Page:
Most Reverend Jerome E. Listecki
Archbishop of Milwaukee
We are now in the Easter season. This coming Sunday is Divine Mercy Sunday, an opportunity to contemplate the great love of God that is extended through His mercy bestowed upon us by His Son’s suffering, death and resurrection. Imagine what a sensation it must have been for the disciples in the locked room when Jesus appeared. Did they want to scream, hide or kneel and beg for forgiveness? Remember, these were His trusted disciples who abandoned Him when He was crucified – only John and the women remained with Jesus at the foot of the cross. Even now with the reports of the resurrection, we find His followers frightened and skeptical. But Jesus greets them with peace and shows them His identifying marks: the wounds in His hands and side.
We, as the body of Christ, will bear the wounds of Jesus as we struggle to proclaim Him in a world that rejects Him. To this very day, our brothers and sisters throughout the world are martyred, merely because they profess faith in Jesus. But, despite the attacks on Christians, what is returned in the name of Jesus is peace. In this room, Jesus gives the disciples the gift of peace, and commands them to go and offer peace to the world through the forgiveness of sins.
Divine Mercy Sunday is the great legacy of St. John Paul II, who himself suffered publicly in the last days of his pontificate. He knew that the world was in need of mercy – mercy that could only be achieved through the love of God and the forgiveness of sins.
Is there little doubt in anyone’s mind of the divisions we experience in our world? We don’t talk to one another, we shout at one another. We don’t share our goods, we accumulate and hoard them. Yet in the Acts of the Apostles, “The community of believers was of one heart and mind.”
However, we live as if Jesus’ suffering, death and resurrection never happened, or was just an historical moment. If we truly desire to change the world, it will come through the admission of our sins and through seeking the mercy extended through reconciliation. It begins with us. We need to confess our sins and open our lives to conversion, transforming ourselves to become other Christs.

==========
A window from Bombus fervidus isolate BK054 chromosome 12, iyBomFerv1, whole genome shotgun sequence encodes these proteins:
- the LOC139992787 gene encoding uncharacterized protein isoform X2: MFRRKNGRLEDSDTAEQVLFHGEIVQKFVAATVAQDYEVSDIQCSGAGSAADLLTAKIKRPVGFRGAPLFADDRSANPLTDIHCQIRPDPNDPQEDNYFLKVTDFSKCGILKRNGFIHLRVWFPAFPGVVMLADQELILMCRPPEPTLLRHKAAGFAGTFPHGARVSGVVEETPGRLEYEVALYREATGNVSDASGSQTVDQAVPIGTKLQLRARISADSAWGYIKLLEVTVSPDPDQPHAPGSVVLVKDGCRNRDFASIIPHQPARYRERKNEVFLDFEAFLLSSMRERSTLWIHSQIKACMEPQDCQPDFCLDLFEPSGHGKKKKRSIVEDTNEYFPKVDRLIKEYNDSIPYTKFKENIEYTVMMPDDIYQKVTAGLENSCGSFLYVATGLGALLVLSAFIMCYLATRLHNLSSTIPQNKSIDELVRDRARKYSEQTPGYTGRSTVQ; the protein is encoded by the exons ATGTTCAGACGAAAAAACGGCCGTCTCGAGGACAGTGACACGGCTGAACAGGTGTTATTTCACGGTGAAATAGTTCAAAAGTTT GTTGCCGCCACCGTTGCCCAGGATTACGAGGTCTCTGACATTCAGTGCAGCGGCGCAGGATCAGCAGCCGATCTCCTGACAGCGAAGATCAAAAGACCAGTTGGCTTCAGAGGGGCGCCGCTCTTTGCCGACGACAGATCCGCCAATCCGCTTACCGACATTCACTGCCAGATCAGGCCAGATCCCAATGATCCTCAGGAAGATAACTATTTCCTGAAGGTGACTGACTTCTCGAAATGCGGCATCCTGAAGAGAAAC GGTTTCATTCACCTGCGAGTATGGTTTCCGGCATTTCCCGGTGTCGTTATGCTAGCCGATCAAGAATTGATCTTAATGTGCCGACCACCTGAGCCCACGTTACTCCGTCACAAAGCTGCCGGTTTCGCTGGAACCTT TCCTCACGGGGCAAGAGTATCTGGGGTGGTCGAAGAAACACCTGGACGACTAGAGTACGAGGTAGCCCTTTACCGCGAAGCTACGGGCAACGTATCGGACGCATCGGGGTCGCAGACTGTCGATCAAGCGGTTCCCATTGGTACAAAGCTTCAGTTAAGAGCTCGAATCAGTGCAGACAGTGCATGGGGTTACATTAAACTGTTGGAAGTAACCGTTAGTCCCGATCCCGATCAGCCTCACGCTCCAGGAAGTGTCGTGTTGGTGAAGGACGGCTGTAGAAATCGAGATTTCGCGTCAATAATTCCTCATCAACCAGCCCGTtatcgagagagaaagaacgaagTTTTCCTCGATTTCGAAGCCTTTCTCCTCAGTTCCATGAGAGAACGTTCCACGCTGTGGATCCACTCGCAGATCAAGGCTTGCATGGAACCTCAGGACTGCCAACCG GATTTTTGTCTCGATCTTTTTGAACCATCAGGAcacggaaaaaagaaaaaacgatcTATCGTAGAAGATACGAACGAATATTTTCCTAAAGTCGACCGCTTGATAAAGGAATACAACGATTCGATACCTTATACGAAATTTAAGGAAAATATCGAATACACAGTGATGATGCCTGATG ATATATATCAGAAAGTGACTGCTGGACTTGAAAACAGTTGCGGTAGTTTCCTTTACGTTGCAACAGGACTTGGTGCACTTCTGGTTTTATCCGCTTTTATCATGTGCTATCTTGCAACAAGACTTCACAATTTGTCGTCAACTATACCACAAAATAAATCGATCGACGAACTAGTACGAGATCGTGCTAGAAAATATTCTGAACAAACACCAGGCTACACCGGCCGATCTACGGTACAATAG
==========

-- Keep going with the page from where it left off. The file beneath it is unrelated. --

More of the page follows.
We follow Jesus’ commandment to love one another as St. John writes: “His commandments are not burdensome, for whoever is begotten by God conquers the world. And the victory that conquers the world is our faith .” (1 John 5:4)
An insignificant religious sister from Poland, St. Maria Faustina Kowalska, followed the dictates of her spiritual director and became an instrument of God’s mercy. Spreading His love and mercy, particularly for the poor sinners of the world, she trusted in His love.
Engage the sacrament of reconciliation. Make it a regular part of your lives, for the good of your soul, for the good of your families and for the good of the world, so like St. Thomas, you can kneel before our Lord in the Eucharist and cry out, “My Lord and My God!” (John 20:28)
Embracing Divine Mercy because He loves us is the first step in following Jesus’ command to LOVE ONE ANOTHER.
Note: This blog originally appeared as the April 3, 2018 "Love One Another" email sent to Catholics throughout the Archdiocese of Milwaukee by Archbishop Jerome E. Listecki. If you are interested in signing up for these email messages, please click here.